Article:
Homeowner Rights in a Texas HOA

While it may appear that a community association has unlimited powers over its community, this is actually a common association myth. Yes, the association has powers that allow it to help protect the neighborhood’s aesthetic, but homeowners within an association also have their own powers under the course of due process.

4 Valid Homeowner Rights

Although some homeowner rights are obscure, we still think it’s important that community members know where their rights lie and how they can take action. Here are four common rights that homeowners possess under a community association in Texas.

1.   The Fair Housing Act

According to the Fair Housing Act, an association cannot enforce rules that would create a disadvantage or single out a specific group of people. This means that no matter your race, ethnicity, political stance, or religion, your association has no power to kick you out because of it.

2.   General Home Decorations

While there are limitations, homeowners are able to decorate their homes with religious displays or flags of their pleasing. In most associations, religious displays on front doors are regulated to a maximum of 25 square inches, while flags can generally be displayed on poles 20 feet tall and less.  While homeowners may have some flexibility with how they can decorate their home, it’s always a good idea to still submit an Architectural Request for any exterior modification to ensure everything falls within your particular association’s unique guidelines.

3.   Appeal Fines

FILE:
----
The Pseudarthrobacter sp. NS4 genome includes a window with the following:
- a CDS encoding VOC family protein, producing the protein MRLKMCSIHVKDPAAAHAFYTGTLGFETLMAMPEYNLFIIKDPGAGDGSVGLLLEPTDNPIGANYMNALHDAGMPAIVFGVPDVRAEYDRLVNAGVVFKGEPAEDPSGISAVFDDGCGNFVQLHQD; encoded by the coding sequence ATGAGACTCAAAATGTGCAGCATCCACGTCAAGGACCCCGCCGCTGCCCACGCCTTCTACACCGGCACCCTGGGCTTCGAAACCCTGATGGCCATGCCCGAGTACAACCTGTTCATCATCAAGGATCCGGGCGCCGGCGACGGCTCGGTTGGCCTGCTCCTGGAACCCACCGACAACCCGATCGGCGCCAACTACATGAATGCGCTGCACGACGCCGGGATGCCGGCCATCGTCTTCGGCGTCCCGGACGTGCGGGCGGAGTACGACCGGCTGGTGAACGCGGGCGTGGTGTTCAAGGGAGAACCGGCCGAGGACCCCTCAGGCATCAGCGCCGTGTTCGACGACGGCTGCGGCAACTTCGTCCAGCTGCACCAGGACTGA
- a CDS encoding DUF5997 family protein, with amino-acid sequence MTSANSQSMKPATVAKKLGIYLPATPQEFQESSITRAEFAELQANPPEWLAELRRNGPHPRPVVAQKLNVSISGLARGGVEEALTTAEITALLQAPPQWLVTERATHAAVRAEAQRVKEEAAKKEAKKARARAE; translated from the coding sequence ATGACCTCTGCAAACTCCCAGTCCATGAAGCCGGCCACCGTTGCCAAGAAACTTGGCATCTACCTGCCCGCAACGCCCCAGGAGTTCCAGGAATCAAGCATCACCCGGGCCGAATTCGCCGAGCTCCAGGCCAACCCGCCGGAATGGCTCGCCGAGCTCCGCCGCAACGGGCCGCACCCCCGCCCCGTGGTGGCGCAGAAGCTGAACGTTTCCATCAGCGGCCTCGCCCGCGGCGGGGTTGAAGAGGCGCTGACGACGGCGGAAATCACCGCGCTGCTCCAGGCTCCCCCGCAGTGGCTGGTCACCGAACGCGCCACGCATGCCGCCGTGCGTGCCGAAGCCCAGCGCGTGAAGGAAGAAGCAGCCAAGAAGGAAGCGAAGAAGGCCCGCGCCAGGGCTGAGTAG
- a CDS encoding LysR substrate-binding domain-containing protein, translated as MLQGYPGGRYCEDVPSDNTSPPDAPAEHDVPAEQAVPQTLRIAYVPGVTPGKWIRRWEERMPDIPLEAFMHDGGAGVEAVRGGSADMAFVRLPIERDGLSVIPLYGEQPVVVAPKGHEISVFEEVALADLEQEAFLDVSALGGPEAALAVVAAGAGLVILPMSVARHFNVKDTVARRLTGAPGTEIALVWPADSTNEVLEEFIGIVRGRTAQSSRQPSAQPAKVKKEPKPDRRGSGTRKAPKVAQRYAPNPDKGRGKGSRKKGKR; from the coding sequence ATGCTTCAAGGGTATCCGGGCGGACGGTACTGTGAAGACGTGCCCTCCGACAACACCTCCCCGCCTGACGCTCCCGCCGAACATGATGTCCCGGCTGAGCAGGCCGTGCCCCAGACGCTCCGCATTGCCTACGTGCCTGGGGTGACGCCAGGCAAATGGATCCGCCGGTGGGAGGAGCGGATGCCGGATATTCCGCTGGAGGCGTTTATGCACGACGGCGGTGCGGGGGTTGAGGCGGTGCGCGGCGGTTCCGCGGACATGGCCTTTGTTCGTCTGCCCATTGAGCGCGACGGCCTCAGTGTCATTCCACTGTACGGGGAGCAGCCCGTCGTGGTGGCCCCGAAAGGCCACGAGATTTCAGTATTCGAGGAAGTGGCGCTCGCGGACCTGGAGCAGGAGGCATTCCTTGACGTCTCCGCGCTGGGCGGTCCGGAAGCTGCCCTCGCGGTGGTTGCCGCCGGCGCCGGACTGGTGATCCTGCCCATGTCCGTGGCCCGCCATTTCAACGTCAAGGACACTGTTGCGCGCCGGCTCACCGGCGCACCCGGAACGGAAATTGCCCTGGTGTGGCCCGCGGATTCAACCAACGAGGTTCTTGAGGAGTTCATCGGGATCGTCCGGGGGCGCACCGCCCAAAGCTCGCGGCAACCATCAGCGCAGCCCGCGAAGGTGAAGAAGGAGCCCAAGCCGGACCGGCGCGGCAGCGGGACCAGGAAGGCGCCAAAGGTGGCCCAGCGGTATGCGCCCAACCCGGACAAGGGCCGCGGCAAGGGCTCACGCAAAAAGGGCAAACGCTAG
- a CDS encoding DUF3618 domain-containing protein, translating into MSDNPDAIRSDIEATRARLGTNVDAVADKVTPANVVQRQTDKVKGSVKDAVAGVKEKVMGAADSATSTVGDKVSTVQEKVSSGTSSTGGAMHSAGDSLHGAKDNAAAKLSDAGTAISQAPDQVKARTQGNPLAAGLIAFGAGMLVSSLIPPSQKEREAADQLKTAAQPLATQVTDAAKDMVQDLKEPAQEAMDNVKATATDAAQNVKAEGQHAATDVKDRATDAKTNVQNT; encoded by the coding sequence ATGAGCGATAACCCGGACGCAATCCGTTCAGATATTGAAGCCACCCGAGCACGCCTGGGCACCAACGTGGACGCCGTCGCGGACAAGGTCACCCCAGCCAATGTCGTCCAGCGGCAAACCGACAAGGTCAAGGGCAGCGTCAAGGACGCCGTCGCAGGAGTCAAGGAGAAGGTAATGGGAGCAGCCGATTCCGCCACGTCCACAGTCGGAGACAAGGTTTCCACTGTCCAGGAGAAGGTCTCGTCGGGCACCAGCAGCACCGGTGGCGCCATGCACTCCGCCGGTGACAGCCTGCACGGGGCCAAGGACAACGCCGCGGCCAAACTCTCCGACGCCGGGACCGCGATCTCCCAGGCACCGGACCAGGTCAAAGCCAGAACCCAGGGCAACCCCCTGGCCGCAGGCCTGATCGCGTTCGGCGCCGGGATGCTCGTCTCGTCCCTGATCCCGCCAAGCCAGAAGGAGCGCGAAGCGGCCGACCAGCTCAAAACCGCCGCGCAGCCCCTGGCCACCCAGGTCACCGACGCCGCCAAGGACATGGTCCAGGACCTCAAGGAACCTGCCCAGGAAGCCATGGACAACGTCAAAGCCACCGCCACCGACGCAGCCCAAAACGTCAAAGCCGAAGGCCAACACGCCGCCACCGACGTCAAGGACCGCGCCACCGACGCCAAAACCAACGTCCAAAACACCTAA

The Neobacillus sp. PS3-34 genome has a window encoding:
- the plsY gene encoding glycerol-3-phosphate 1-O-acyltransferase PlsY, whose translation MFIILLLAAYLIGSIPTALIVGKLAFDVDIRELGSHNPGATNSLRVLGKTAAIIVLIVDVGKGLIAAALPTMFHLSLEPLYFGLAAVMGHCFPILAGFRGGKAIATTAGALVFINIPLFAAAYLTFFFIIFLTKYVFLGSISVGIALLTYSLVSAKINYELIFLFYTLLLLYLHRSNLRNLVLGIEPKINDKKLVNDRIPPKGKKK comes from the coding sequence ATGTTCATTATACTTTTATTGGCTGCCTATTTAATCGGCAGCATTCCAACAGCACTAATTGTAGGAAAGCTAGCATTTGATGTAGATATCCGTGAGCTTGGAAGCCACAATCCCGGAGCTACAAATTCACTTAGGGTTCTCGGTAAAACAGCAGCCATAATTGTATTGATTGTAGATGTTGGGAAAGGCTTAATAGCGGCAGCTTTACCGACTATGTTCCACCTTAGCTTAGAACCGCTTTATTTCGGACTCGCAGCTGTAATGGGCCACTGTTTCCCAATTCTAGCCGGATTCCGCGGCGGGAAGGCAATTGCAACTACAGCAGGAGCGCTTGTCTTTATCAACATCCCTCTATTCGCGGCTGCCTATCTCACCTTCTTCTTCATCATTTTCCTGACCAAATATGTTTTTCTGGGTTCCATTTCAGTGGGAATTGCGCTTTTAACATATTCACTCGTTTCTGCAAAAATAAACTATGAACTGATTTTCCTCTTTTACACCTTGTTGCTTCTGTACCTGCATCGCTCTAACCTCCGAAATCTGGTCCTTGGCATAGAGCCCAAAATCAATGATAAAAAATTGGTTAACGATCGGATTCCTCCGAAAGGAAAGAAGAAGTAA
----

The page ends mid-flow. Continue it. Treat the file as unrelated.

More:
If you find yourself facing a fine because of a violation of the association’s rules, you have the right to appeal that fine and violation. If the violation is valid but you have had it corrected, you have the right to ask your board of directors to waive the fine posted to your account.  If you feel the violation itself is not even valid, you can appeal the issuance of the violation.  Be sure to do your research and know exactly which rules from the association documents you are disputing.

4.   The Right to Notice Prior to Enforcement

Before your association prevents you from using a common area, imposes a fine, or even begins to foreclose on your home, it must first present a written notice.

According to Texas HOA laws, this notice must:

  • Describe the nature of the violation
  • Outline what is requested to be done to cure the violation
  • Give a specific timeframe for resolution

Maintain Your Association Rights with the Help of Goodwin & Company

Goodwin & Company is a team of management experts that can help homeowners and board members alike understand their legal rights. Our job as association management is to ensure that both parties cooperate and build up the communities we serve.

If your community association is in need of behind-the-scenes help, we’re ready to be tagged in! Contact us today to find out more about our services in your area.